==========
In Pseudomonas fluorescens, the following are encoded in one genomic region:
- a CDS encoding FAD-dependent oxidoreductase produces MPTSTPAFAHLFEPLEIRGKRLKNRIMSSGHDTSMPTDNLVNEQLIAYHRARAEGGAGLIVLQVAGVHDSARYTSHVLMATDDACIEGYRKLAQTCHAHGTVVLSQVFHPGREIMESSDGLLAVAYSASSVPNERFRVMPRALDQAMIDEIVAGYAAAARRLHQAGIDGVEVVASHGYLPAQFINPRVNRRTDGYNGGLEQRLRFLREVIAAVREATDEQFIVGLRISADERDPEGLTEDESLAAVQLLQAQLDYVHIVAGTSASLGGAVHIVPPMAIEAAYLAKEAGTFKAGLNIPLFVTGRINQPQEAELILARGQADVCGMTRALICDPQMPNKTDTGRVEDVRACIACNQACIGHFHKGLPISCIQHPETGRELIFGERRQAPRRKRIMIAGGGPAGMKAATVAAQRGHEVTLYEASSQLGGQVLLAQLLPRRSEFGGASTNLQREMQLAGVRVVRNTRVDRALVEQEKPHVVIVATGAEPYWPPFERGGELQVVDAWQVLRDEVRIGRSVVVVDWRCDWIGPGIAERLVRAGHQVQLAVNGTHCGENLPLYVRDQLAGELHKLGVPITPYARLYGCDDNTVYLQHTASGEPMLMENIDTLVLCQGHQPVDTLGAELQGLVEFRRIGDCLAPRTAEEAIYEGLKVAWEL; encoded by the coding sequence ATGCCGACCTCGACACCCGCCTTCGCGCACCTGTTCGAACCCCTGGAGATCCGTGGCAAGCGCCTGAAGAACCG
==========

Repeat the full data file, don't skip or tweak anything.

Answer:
In Pseudomonas fluorescens, the following are encoded in one genomic region:
- a CDS encoding FAD-dependent oxidoreductase produces MPTSTPAFAHLFEPLEIRGKRLKNRIMSSGHDTSMPTDNLVNEQLIAYHRARAEGGAGLIVLQVAGVHDSARYTSHVLMATDDACIEGYRKLAQTCHAHGTVVLSQVFHPGREIMESSDGLLAVAYSASSVPNERFRVMPRALDQAMIDEIVAGYAAAARRLHQAGIDGVEVVASHGYLPAQFINPRVNRRTDGYNGGLEQRLRFLREVIAAVREATDEQFIVGLRISADERDPEGLTEDESLAAVQLLQAQLDYVHIVAGTSASLGGAVHIVPPMAIEAAYLAKEAGTFKAGLNIPLFVTGRINQPQEAELILARGQADVCGMTRALICDPQMPNKTDTGRVEDVRACIACNQACIGHFHKGLPISCIQHPETGRELIFGERRQAPRRKRIMIAGGGPAGMKAATVAAQRGHEVTLYEASSQLGGQVLLAQLLPRRSEFGGASTNLQREMQLAGVRVVRNTRVDRALVEQEKPHVVIVATGAEPYWPPFERGGELQVVDAWQVLRDEVRIGRSVVVVDWRCDWIGPGIAERLVRAGHQVQLAVNGTHCGENLPLYVRDQLAGELHKLGVPITPYARLYGCDDNTVYLQHTASGEPMLMENIDTLVLCQGHQPVDTLGAELQGLVEFRRIGDCLAPRTAEEAIYEGLKVAWEL; encoded by the coding sequence ATGCCGACCTCGACACCCGCCTTCGCGCACCTGTTCGAACCCCTGGAGATCCGTGGCAAGCGCCTGAAGAACCG